We employ minithoracotomy as a standard operative technique in mitral valve repair for mitral regurgitation, mitral valve replacement (MVR) for mitral stenosis, and surgical closure of atrial septal defect (ASD). To date, we have performed 328 mitral valve operations and 211 ASD operations (58 and 11 operations, respectively, in 2011). Treatment outcomes have been very good, and patients have come from virtually all over Japan to undergo these surgeries.

This progress can be attributed to our many years of practical experience, at times arduous, and the knowledge of our cardiovascular surgeons. As pioneers of minithoracotomy MICS, we see it as our mission to pass on our accumulated experience in this procedure to patients and the next generation of surgeons as an art based on science. We believe that the widespread application of minithoracotomy MICS in a safe and assured manner as well as expanded training of the surgical techniques involved will lead to safer, totally endoscopic cardiac surgery and, by extension, robotic surgery. Minimal invasiveness is a medical necessity in any field of surgery, and is also a societal requirement from a health economics perspective.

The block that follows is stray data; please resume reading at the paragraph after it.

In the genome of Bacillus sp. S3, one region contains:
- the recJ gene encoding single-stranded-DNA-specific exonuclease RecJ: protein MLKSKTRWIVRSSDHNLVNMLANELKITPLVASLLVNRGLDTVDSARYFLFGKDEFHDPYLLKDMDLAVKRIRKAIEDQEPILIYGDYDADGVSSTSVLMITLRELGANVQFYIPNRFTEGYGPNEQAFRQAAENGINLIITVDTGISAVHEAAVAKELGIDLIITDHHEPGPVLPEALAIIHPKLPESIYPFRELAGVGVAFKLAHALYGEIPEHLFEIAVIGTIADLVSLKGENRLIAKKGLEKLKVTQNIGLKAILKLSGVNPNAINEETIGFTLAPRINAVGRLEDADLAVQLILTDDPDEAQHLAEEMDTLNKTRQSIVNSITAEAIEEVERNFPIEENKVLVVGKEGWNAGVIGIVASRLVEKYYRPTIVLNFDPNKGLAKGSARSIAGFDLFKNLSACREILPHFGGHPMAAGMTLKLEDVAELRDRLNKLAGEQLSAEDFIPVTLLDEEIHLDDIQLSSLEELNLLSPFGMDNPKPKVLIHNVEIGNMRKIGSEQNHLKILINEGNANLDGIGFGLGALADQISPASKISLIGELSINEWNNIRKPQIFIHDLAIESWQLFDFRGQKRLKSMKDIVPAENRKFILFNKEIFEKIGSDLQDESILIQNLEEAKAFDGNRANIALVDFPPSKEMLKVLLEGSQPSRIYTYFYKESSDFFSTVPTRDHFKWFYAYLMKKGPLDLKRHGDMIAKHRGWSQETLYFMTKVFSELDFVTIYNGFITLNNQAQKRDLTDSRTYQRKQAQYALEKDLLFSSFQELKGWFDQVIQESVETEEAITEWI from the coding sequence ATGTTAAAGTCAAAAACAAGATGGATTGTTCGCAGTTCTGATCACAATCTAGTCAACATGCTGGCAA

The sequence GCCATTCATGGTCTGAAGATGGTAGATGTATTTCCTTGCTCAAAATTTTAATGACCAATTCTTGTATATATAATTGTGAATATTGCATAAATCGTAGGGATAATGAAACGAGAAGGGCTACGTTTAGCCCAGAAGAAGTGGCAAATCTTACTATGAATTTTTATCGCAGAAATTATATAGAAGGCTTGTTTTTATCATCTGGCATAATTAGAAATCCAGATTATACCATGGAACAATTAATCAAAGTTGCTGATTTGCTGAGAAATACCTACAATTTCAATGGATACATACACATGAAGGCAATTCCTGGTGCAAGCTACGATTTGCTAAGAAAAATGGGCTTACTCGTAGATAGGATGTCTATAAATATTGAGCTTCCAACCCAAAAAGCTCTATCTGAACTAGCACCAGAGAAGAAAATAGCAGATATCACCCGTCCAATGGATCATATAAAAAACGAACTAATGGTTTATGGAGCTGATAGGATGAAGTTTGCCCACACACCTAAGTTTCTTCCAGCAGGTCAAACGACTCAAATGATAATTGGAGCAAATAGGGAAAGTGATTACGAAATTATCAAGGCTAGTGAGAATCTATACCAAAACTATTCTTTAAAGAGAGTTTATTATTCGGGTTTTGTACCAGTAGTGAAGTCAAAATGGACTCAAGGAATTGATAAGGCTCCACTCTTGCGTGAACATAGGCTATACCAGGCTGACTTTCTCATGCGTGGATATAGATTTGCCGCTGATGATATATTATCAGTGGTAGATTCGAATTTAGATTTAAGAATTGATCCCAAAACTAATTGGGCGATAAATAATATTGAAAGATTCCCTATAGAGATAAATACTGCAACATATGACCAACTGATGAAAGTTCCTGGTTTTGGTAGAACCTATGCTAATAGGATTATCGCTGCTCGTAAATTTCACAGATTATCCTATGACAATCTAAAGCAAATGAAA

In 2009, we introduced stent graft therapy in the field of thoracic aortic surgery, one of the most invasive procedures in cardiovascular medicine. Over the course of the following year, we performed almost 90 stent graft procedures on abdominal and thoracic aortic aneurysms, and it is currently one of our most important fields.

In 2010, Keio University Hospital became an accredited practitioner of transcatheter atrial septal defect closure using the Amplatzer® septal occluder system. This has enabled the hospital to select from two minimally invasive procedures when treating the congenital heart disease of ASDs, namely minimally invasive small incision surgery (minithoracotomy and axillary incision methods) or catheterization. Thus far, we have performed ASD surgery using the minimally invasive small incision procedure on more than 200 patients who have expressed their satisfaction both in terms of speed of recovery and cosmetic appearance of the surgical scar. We are confident that the recent availability of this innovative catheterization technique will enable Keio University Hospital to adopt a truly comprehensive approach to minimally invasive treatment of ASD.

By offering 'innovative' minimally invasive therapies in addition to our 'traditional' treatments for congenital heart disease, aortic disease, coronary artery disease, and heart valve disease, The Division of Cardiovascular Surgery will continue to provide patient-friendly medical care based on the world's best practice.